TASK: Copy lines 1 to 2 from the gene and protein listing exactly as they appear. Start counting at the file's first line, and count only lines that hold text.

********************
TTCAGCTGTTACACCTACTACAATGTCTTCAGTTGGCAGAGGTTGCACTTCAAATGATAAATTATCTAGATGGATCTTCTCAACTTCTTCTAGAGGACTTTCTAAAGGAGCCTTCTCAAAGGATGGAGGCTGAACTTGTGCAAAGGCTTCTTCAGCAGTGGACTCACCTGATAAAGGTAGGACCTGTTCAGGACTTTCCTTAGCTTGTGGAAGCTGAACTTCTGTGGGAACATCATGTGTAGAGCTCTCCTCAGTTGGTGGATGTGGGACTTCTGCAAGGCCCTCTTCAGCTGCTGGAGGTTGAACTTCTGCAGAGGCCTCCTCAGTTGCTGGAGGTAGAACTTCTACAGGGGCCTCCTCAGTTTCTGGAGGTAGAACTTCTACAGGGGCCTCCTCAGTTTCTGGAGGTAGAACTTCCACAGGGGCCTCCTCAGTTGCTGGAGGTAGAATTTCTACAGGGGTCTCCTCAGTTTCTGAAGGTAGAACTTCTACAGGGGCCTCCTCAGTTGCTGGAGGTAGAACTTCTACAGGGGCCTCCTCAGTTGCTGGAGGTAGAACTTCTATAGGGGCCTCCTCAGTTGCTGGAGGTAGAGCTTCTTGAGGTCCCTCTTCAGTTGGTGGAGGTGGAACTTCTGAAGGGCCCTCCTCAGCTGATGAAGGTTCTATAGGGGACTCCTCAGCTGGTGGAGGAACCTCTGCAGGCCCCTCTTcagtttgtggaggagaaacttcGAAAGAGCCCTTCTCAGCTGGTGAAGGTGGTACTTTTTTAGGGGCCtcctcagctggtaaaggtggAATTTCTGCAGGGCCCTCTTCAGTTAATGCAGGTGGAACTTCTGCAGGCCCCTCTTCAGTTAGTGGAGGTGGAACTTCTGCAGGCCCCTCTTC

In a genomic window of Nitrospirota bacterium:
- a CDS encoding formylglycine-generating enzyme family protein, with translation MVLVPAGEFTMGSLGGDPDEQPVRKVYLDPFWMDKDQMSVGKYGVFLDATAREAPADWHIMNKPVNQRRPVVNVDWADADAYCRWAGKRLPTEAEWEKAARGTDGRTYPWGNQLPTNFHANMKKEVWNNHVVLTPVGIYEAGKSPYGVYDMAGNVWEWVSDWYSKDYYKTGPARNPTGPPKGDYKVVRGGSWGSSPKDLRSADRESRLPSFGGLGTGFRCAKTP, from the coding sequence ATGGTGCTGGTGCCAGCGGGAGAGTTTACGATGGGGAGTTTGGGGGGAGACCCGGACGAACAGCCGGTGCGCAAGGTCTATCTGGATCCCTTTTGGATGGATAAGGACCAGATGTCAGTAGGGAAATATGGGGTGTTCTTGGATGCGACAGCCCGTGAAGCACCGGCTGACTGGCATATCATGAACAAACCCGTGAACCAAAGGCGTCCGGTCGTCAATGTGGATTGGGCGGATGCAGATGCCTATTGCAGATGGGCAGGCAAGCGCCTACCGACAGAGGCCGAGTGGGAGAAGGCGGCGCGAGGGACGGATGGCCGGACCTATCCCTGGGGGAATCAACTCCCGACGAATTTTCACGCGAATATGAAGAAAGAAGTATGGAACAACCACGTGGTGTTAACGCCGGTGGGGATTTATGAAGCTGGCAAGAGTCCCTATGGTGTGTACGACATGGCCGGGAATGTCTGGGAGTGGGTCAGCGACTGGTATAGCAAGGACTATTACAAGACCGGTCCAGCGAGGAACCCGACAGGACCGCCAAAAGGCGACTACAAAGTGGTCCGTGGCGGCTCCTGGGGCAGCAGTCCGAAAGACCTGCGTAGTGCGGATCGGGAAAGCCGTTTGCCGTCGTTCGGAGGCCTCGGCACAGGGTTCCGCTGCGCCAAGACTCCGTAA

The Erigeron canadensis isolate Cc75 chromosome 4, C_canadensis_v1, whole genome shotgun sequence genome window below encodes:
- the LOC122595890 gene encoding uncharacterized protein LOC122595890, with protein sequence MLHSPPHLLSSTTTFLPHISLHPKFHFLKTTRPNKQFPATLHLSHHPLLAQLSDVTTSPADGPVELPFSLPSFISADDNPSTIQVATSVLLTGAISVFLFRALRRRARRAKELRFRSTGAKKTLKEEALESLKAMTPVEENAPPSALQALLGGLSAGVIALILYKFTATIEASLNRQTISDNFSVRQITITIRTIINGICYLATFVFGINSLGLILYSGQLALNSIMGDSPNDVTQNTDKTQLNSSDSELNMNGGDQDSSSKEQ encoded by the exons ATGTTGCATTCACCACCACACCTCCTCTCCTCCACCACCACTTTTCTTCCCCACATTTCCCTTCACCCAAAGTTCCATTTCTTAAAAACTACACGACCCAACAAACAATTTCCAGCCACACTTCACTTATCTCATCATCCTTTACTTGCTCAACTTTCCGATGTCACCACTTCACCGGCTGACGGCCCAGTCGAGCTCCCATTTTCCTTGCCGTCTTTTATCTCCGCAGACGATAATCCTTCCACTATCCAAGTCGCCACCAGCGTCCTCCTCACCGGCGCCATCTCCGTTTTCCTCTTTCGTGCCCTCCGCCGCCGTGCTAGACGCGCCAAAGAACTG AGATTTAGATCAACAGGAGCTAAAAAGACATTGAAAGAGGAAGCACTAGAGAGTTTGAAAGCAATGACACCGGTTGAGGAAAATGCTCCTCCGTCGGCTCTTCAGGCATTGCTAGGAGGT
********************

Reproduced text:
TTCAGCTGTTACACCTACTACAATGTCTTCAGTTGGCAGAGGTTGCACTTCAAATGATAAATTATCTAGATGGATCTTCTCAACTTCTTCTAGAGGACTTTCTAAAGGAGCCTTCTCAAAGGATGGAGGCTGAACTTGTGCAAAGGCTTCTTCAGCAGTGGACTCACCTGATAAAGGTAGGACCTGTTCAGGACTTTCCTTAGCTTGTGGAAGCTGAACTTCTGTGGGAACATCATGTGTAGAGCTCTCCTCAGTTGGTGGATGTGGGACTTCTGCAAGGCCCTCTTCAGCTGCTGGAGGTTGAACTTCTGCAGAGGCCTCCTCAGTTGCTGGAGGTAGAACTTCTACAGGGGCCTCCTCAGTTTCTGGAGGTAGAACTTCTACAGGGGCCTCCTCAGTTTCTGGAGGTAGAACTTCCACAGGGGCCTCCTCAGTTGCTGGAGGTAGAATTTCTACAGGGGTCTCCTCAGTTTCTGAAGGTAGAACTTCTACAGGGGCCTCCTCAGTTGCTGGAGGTAGAACTTCTACAGGGGCCTCCTCAGTTGCTGGAGGTAGAACTTCTATAGGGGCCTCCTCAGTTGCTGGAGGTAGAGCTTCTTGAGGTCCCTCTTCAGTTGGTGGAGGTGGAACTTCTGAAGGGCCCTCCTCAGCTGATGAAGGTTCTATAGGGGACTCCTCAGCTGGTGGAGGAACCTCTGCAGGCCCCTCTTcagtttgtggaggagaaacttcGAAAGAGCCCTTCTCAGCTGGTGAAGGTGGTACTTTTTTAGGGGCCtcctcagctggtaaaggtggAATTTCTGCAGGGCCCTCTTCAGTTAATGCAGGTGGAACTTCTGCAGGCCCCTCTTCAGTTAGTGGAGGTGGAACTTCTGCAGGCCCCTCTTC

In a genomic window of Nitrospirota bacterium: